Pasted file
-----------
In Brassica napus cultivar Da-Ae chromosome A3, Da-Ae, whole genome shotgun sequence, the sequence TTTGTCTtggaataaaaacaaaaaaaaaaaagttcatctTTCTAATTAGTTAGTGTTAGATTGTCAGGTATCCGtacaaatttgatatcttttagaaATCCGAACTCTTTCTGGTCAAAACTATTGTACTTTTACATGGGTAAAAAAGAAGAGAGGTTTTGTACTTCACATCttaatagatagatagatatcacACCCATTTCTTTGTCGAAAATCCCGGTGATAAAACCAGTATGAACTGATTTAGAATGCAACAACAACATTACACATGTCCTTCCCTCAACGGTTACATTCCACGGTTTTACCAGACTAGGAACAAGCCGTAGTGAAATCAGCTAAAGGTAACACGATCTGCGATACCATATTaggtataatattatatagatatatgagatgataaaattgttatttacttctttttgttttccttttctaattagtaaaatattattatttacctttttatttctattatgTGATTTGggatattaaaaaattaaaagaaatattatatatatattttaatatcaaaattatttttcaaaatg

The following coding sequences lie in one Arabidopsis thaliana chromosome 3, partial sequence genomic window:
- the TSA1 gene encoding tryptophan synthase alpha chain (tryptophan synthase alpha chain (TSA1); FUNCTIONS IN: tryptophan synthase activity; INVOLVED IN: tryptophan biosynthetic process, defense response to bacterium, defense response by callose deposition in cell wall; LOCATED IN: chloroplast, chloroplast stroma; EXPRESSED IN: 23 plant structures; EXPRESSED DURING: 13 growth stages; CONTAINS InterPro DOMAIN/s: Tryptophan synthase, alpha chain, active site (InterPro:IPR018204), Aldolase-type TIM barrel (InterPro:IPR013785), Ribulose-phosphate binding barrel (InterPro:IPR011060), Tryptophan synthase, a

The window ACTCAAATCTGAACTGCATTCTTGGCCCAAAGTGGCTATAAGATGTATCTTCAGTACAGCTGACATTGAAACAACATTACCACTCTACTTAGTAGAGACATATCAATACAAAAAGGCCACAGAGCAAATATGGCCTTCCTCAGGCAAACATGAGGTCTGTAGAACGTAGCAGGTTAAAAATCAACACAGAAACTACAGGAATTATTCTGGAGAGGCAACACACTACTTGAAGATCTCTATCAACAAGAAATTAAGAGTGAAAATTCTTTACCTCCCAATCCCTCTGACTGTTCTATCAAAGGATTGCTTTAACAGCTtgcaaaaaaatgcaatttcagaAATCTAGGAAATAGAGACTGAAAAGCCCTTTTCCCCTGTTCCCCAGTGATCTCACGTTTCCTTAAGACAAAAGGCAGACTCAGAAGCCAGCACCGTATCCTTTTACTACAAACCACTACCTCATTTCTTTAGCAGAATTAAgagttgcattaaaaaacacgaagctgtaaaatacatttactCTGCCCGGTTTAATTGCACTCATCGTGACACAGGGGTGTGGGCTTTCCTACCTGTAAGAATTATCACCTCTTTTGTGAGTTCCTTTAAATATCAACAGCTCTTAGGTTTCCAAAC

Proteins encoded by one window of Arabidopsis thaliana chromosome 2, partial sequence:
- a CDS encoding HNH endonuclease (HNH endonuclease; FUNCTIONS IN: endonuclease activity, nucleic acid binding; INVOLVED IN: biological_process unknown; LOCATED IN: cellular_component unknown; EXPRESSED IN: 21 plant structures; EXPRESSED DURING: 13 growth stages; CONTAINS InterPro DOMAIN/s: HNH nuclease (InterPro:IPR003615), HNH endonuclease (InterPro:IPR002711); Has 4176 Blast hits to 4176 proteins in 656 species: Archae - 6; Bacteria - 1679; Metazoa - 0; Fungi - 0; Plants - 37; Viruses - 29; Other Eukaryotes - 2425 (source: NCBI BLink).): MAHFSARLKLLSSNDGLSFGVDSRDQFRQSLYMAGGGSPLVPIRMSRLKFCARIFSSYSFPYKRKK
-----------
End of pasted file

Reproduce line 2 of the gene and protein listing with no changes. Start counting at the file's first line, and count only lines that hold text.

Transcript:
The following coding sequences lie in one Arabidopsis thaliana chromosome 3, partial sequence genomic window: